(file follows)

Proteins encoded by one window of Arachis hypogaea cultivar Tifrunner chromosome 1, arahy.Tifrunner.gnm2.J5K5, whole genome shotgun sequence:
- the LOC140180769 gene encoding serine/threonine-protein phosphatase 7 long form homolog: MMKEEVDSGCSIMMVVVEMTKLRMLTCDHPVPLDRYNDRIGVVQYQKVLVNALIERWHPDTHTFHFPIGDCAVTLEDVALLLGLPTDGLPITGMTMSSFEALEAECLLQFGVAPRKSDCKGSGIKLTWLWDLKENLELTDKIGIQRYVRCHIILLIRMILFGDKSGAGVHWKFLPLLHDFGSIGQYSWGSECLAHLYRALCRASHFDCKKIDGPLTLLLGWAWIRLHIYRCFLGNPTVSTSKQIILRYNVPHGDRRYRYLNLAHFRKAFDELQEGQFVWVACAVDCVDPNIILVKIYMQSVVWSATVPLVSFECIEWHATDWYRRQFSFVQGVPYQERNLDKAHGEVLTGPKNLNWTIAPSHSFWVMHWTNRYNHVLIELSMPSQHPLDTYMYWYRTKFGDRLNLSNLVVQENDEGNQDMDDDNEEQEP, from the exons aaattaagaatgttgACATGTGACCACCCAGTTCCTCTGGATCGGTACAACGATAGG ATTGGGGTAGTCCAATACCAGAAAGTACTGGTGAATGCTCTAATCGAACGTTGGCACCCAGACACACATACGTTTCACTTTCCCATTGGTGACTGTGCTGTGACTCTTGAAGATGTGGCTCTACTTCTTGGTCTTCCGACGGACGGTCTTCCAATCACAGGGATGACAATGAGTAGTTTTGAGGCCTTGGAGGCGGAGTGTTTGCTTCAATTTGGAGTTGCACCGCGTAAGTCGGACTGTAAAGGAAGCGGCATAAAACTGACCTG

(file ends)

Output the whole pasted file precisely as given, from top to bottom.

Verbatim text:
Proteins encoded by one window of Arachis hypogaea cultivar Tifrunner chromosome 1, arahy.Tifrunner.gnm2.J5K5, whole genome shotgun sequence:
- the LOC140180769 gene encoding serine/threonine-protein phosphatase 7 long form homolog: MMKEEVDSGCSIMMVVVEMTKLRMLTCDHPVPLDRYNDRIGVVQYQKVLVNALIERWHPDTHTFHFPIGDCAVTLEDVALLLGLPTDGLPITGMTMSSFEALEAECLLQFGVAPRKSDCKGSGIKLTWLWDLKENLELTDKIGIQRYVRCHIILLIRMILFGDKSGAGVHWKFLPLLHDFGSIGQYSWGSECLAHLYRALCRASHFDCKKIDGPLTLLLGWAWIRLHIYRCFLGNPTVSTSKQIILRYNVPHGDRRYRYLNLAHFRKAFDELQEGQFVWVACAVDCVDPNIILVKIYMQSVVWSATVPLVSFECIEWHATDWYRRQFSFVQGVPYQERNLDKAHGEVLTGPKNLNWTIAPSHSFWVMHWTNRYNHVLIELSMPSQHPLDTYMYWYRTKFGDRLNLSNLVVQENDEGNQDMDDDNEEQEP, from the exons aaattaagaatgttgACATGTGACCACCCAGTTCCTCTGGATCGGTACAACGATAGG ATTGGGGTAGTCCAATACCAGAAAGTACTGGTGAATGCTCTAATCGAACGTTGGCACCCAGACACACATACGTTTCACTTTCCCATTGGTGACTGTGCTGTGACTCTTGAAGATGTGGCTCTACTTCTTGGTCTTCCGACGGACGGTCTTCCAATCACAGGGATGACAATGAGTAGTTTTGAGGCCTTGGAGGCGGAGTGTTTGCTTCAATTTGGAGTTGCACCGCGTAAGTCGGACTGTAAAGGAAGCGGCATAAAACTGACCTG